My background is a crossroad of different professional journeys that have afforded me a great deal of perspective and understanding about how other actors in society add value: whether it is the public sector, private sector, academia, or the communities, citizens and consumers that ultimately enjoy the final benefits of the products and services.

So I always take a system view about how things are changing – it’s not just about making one change, but understanding how one change can positively affect the entire logic of markets and societies. The Space Sector is at an inflexion point where it will begin to dramatically enable a whole new system to emerge. This requires an understanding of the space industry and a view of what these changes mean and how we make sense of the world. And sometimes, the unexpected career journey that I’ve taken gives me a unique view of how each different stakeholder may react and respond to those changes.

It has also given me an appreciation for two important principles – the diversity of thought and partnerships. The first is that we will be most successful when we have different perspectives on the world – and so building diverse teams is a real competitive advantage for us. The second is that we cannot do everything ourselves, and finding a way to create shared value will ultimately create more value for everyone.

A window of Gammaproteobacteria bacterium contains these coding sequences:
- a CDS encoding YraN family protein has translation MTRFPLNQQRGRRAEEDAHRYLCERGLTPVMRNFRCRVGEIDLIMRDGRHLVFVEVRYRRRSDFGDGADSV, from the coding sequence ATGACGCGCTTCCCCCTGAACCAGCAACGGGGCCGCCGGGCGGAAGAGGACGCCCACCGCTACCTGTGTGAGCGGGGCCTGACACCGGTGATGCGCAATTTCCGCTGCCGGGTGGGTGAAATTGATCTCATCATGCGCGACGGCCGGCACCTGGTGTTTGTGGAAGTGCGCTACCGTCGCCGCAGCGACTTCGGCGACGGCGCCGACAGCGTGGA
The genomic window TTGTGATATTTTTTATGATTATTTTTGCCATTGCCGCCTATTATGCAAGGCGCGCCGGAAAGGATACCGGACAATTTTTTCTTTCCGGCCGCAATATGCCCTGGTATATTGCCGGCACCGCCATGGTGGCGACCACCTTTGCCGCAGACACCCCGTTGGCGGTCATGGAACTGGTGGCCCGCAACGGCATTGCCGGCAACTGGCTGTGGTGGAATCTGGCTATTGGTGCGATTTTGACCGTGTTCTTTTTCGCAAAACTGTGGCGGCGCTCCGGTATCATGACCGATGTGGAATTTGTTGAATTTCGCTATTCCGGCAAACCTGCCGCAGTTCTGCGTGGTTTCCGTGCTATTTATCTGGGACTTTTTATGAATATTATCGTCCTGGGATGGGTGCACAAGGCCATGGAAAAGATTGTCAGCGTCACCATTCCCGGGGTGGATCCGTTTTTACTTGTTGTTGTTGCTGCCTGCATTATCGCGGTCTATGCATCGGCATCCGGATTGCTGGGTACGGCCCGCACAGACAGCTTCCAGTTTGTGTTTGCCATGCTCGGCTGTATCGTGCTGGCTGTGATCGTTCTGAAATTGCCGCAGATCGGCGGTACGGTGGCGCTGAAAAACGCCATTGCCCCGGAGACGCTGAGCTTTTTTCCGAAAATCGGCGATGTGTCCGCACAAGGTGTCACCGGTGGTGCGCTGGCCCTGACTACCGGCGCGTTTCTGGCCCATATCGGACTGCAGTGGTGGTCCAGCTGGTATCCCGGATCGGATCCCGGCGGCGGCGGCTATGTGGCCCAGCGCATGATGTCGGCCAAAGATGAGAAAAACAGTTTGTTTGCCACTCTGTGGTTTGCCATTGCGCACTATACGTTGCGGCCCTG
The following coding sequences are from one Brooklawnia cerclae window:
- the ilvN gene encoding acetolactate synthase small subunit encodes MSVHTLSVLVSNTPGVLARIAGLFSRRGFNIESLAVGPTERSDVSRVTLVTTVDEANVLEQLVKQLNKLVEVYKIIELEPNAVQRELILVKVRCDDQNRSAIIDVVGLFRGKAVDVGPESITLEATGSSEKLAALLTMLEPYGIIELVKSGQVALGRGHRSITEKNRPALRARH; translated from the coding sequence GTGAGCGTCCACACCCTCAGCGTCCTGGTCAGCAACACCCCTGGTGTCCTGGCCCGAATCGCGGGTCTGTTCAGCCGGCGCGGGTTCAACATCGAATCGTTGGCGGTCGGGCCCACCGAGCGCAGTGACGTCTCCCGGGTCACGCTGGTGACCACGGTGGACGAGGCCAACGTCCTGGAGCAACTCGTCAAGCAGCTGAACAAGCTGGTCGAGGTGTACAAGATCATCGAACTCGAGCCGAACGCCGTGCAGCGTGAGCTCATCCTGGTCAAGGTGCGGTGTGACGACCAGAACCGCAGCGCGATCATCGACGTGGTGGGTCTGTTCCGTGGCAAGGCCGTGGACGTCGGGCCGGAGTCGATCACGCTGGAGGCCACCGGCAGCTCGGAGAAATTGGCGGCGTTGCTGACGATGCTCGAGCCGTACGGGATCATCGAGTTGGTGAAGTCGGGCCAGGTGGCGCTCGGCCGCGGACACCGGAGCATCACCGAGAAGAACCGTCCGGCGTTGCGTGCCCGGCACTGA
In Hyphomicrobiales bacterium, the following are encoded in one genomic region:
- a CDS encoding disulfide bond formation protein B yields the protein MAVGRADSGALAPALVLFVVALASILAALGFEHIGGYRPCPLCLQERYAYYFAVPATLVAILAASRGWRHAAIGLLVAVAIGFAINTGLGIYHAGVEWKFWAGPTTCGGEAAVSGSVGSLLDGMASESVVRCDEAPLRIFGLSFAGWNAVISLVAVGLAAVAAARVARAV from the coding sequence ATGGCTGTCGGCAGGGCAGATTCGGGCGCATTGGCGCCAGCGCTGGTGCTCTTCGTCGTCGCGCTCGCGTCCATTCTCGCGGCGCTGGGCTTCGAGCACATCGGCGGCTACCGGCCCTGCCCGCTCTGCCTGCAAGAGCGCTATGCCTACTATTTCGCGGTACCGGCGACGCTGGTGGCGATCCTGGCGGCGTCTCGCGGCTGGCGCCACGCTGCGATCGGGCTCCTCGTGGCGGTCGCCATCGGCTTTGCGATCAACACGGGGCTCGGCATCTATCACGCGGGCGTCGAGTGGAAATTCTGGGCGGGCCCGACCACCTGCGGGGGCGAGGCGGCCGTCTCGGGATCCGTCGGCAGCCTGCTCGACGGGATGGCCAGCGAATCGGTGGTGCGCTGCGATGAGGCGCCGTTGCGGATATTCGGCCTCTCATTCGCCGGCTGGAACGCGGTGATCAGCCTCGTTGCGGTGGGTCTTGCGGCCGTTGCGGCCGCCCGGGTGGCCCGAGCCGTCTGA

At RIIS, you pride yourself in the ability to attract a team of qualified young individuals. What kind of enabling environment have you put in place to help individuals from different backgrounds coexist?

This can be summed up into two critical elements – diversity and collaboration; this extends to how we have built our organisation. Currently, we have 25 staff members at RIIS, with 15 completely different degrees. Our leadership is 60% women, and the team itself comprises a half-dozen nationalities. None of this was accidental; we have been cautious about bringing onboard people whose qualities and aspirations align with what we are trying to achieve, which is creating an enabling environment for innovation across South Africa and Africa by unlocking the capabilities of our citizens to solve different problems. We aim at accelerating and driving developmental goals without relying on solutions from outside the continent.